Should Wealthy Ex-Spouse Be Required to Tap into Capital to Maintain a Privileged Lifestyle?
In another Blog recent week, we touched upon the question of how courts will look at the “economic disadvantage” that is suffered by spouses after the breakdown of the marriage, and how a court will remedy the disparity through a spousal support award to the disadvantaged spouse.
In a case from the B.C. Court of Appeal, the court was faced with a wealthy couple who were divorcing, and had to consider how the breakdown of the marriage would affect the parties’ ability to support themselves in keeping with the luxurious lifestyle to which they had both become accustomed during marriage.
The case, called Bell v. Bell, involved a couple had started living together in the 1980s, and married in 1990. They had two children, who were 21 and 16. The husband was currently 71, and had been a career diplomat who retired in 1998 after having served as Canada’s Ambassador to the Ivory Coast, Brazil and Malaysia. The wife was 48 years old at the time of the divorce in 2006.
As part of the unwinding of their financial affairs, they negotiated the equal division of their family property, which was worth about $12 million. However, the question of whether the wife should get spousal support still had to be resolved, because there was a considerable difference between the husband’s and wife’s income levels post-divorce. Specifically, in recent years the husband had earned a high of almost $1.5 million per year and a low of about $650,000 per year; the wife on the other hand earned $140,000.
In allowing the wife’s appeal of a prior order terminating temporary support, the Court of Appeal summarized the wife’s financial situation as follows:
The parties met when Mr. Bell was in his forties, serving as the Canadian Ambassador to the Ivory Coast. He brought to the marriage assets of $4.0 million. Ms. Bell was in her twenties and had assets of $35,000. She had achieved considerable success as a fashion designer and had developed a clothing design business in the Ivory Coast. She moved to Brazil when Mr. Bell became the ambassador and they were married there. Operating her business was no longer viable and, shortly after their second son was born, it was closed down. She devoted herself to raising the children and fulfilling the somewhat demanding role of the spouse of an ambassador.
Mr. Bell retired from External Affairs in 1998. When the parties separated they were living in Vancouver. The equal division of their assets, on which they agreed in 2006, saw Ms. Bell retain the matrimonial home, which was appraised at $2.0 million (subject to a mortgage of about $622,000), and receive one-half of substantial holdings in income-generating cranberry farms, with her interest being valued at about $4.0 million. Ms. Bell sold the home for $2.7 million, paid off substantial debt including $250,000 in legal fees, and purchased another home in 2007 for $1.47 million. She spent $500,000 on renovations and incurred a substantial mortgage obligation. She also spent $95,000 acquiring property in the Ivory Coast. Her income from investments and dividends for 2008 as stated on her tax return (admitted as fresh evidence) was $181,574. Ms. Bell has chosen not to seek employment. She considers the skills she once had in the fashion business in the Ivory Coast would be of limited use in the North American market but she accepts she could be earning $30,000 in a sales position if she wished. Her income could then be perhaps $210,000.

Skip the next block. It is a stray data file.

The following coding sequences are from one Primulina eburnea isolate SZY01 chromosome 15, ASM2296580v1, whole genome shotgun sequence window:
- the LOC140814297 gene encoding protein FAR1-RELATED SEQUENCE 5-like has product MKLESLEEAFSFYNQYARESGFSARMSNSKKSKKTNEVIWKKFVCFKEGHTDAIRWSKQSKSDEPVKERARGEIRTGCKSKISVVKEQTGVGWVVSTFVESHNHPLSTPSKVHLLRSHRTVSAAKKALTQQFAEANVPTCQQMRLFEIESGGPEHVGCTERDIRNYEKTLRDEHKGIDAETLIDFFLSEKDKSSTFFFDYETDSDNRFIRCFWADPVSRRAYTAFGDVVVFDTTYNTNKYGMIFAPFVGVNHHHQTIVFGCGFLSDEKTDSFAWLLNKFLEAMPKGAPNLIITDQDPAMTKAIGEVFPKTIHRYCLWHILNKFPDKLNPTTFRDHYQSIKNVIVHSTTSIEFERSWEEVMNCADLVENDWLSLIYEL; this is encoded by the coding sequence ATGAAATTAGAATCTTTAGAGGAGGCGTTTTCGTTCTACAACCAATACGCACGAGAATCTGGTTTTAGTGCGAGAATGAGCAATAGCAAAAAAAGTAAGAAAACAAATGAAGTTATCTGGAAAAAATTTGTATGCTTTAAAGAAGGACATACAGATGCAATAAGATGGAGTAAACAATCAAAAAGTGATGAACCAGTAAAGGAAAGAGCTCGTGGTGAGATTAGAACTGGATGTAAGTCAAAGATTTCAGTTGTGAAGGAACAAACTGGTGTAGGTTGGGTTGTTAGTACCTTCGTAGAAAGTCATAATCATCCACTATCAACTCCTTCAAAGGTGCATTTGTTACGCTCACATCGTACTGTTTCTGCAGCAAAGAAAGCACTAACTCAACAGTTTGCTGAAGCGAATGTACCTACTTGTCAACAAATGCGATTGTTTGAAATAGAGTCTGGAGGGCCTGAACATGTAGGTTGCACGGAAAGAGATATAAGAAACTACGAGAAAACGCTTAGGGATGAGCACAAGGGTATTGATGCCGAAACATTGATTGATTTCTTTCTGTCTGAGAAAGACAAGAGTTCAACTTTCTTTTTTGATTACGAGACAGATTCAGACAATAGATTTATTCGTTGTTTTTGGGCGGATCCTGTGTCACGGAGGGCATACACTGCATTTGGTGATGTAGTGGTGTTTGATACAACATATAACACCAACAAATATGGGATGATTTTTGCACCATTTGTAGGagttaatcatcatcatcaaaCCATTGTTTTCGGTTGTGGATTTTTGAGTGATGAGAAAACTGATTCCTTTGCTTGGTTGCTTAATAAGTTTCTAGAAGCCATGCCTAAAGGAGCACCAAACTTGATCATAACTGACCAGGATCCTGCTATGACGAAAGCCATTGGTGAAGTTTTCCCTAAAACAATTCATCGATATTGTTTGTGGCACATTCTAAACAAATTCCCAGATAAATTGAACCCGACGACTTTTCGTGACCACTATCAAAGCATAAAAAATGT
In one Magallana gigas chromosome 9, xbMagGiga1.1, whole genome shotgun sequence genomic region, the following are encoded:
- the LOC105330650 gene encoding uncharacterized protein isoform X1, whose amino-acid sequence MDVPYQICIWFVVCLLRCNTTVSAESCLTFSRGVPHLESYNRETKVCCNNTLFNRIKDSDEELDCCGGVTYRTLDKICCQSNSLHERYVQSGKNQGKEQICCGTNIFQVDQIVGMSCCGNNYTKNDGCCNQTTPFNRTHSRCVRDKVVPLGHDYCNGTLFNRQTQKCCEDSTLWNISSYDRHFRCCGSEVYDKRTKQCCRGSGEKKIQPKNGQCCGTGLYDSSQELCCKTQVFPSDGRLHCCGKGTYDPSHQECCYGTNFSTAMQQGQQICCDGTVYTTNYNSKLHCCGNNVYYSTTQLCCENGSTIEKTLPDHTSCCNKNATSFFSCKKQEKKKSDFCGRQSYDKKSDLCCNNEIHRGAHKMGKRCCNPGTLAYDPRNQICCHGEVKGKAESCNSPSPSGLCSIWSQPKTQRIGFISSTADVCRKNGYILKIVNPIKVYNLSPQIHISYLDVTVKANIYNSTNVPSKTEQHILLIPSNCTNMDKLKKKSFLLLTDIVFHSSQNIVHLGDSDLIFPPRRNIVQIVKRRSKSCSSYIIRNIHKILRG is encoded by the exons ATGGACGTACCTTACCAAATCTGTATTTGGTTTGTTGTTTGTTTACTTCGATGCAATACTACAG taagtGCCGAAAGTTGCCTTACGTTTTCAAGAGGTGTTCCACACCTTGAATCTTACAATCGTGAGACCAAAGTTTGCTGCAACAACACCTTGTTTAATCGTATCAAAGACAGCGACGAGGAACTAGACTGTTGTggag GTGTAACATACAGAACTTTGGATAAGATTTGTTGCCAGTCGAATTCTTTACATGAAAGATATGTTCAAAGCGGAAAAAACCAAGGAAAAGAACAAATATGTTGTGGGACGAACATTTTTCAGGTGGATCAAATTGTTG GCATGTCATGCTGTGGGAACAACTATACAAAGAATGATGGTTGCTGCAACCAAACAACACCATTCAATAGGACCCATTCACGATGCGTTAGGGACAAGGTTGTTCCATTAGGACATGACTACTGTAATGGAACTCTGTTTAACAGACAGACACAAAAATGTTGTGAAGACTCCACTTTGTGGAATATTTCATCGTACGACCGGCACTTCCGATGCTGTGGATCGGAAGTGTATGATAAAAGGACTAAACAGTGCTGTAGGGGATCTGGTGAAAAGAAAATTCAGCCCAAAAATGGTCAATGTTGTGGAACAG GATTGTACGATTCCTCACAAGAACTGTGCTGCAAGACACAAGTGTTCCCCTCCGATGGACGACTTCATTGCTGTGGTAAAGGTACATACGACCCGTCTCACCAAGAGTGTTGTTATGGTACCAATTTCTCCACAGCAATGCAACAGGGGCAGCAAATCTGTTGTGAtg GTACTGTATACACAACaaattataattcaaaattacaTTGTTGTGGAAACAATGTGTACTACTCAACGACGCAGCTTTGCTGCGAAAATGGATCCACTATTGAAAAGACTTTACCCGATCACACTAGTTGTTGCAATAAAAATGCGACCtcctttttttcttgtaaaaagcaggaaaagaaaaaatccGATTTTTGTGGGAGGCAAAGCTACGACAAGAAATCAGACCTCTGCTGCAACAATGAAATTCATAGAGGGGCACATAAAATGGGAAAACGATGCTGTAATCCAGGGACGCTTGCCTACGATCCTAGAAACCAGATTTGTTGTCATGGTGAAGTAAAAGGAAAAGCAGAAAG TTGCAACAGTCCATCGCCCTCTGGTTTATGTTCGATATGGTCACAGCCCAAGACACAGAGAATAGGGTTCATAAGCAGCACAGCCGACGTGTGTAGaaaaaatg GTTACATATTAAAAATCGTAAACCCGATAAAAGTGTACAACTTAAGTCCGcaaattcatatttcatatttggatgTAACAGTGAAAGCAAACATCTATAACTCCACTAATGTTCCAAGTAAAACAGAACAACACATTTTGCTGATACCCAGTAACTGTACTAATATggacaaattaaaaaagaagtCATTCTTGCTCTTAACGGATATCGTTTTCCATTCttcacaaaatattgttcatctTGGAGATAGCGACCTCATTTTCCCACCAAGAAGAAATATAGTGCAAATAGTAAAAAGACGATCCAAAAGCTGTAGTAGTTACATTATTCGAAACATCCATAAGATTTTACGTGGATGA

Nonetheless, the Court considered the great discrepancy between the husband’s and the wife’s income, together with the consequences of the marriage breakdown. It concluded that – even with the wife’s current assets and earning potential – she was entitled to spousal support due to the economic disadvantage she incurred from the fact that the husband’s income was no longer available to her. In other words, even though her current income and accumulated capital would allow her to be economically self-sufficient, she was disadvantaged because of the marriage breakdown because she had to some degree lost the standard of living that she was able to enjoy because of the husband’s large income. Furthermore, there was nothing in Canadian law obliging the wife to encroach upon her capital in order to bring herself up to the standard of living she formerly enjoyed (and which her husband was still able to enjoy).
As a result, the Court of Appeal held that the wife was entitled to receive spousal support of $5,000 per month. (This amount was reduced from the trial court’s previous award of $10,000 per month, which had been based on higher projected income level for the husband than was actually being earned).
For the full text of the decision, see:
Bell v. Bell (2009), 2009 BCCA 280; additional reasons at 2010 BCCA 138.